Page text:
Environmental Affairs Minister Edna Molewa has welcomed the decision by Sasol to withdraw legal action against her and the National Air Quality Officer in the High Court.
“Sasol had approached the court to review and set aside pollution emission standards, which are legislated in terms of the National Environmental Management: Air Quality Act (39) of 2004,” Department of Environmental Affairs spokesperson Albi Modise said.
He said the department played a key role in ensuring that the constitutional right of South Africans to an environment that is not harmful to health and well-being was always taken into consideration, while ensuring that socio-economic growth is not hampered.
One of the objectives of the Air Quality Act is to ensure ecologically sustainable development while promoting justifiable economic and social development.
“Sasol had applied for postponements of timeframes for compliance with the Minimum Emission Standards in terms of section 21 of the National Environmental Management Air Quality Act 39 of 2004, which can only be granted for a period not exceeding five years,” Modise said.
The department had received 37 applications for postponements from other industries as well, including Engen, Shell, Eskom and Anglo American Platinum.
“The allowance for postponement applications in the regulations provides transitional arrangements for industries that were in existence in 2010 (when the regulations were first promulgated) to take the necessary action and make the required investments towards compliance with the minimum emission standards,” Modise said.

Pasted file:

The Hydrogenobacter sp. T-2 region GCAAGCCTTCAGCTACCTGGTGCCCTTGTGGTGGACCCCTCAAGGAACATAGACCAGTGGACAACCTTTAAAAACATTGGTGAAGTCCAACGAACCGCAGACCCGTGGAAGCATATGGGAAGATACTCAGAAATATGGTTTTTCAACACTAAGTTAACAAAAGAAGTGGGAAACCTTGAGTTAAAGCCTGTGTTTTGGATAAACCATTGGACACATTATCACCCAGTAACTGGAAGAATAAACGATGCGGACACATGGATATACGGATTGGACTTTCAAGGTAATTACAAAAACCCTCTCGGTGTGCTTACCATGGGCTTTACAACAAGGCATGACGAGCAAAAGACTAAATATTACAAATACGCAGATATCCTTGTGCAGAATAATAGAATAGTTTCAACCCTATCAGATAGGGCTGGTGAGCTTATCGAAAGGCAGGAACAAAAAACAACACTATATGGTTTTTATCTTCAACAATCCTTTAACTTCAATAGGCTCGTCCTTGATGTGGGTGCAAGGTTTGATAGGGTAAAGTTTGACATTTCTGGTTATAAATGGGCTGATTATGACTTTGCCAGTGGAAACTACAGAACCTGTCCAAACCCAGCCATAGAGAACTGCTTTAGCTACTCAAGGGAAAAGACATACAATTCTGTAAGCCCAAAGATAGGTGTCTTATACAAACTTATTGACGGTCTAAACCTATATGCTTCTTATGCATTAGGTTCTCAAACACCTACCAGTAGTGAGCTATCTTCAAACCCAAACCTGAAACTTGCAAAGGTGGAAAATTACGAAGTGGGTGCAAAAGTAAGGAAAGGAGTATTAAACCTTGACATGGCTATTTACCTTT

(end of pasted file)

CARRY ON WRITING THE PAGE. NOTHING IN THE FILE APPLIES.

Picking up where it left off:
The decision on postponement applications was communicated on 24 February.
“No decision to grant a postponement is reached lightly, but reached upon careful consideration of all variables. We remain mindful of the need to balance environmental protection with economic development,” Minister Molewa said.
Since 1994, South has put in place progressive environmental legislation, which aances the promotion and integration of the three pillars of sustainable development, namely economic, social and environmental dimensions.
“In the past 21 years, government has facilitated a dramatic and sustained process of forming environmental guiding principles, institution-building and restructuring, legislation and policy development that recognises the intricate linkages between socio-economic developments and environmental stewardship,” Modise said.
The Department of Environmental Affairs is committed to the principle of sustainable development that recognises the interdependency between economic growth, social equity and environmental integrity.
Source : SAnews.gov.za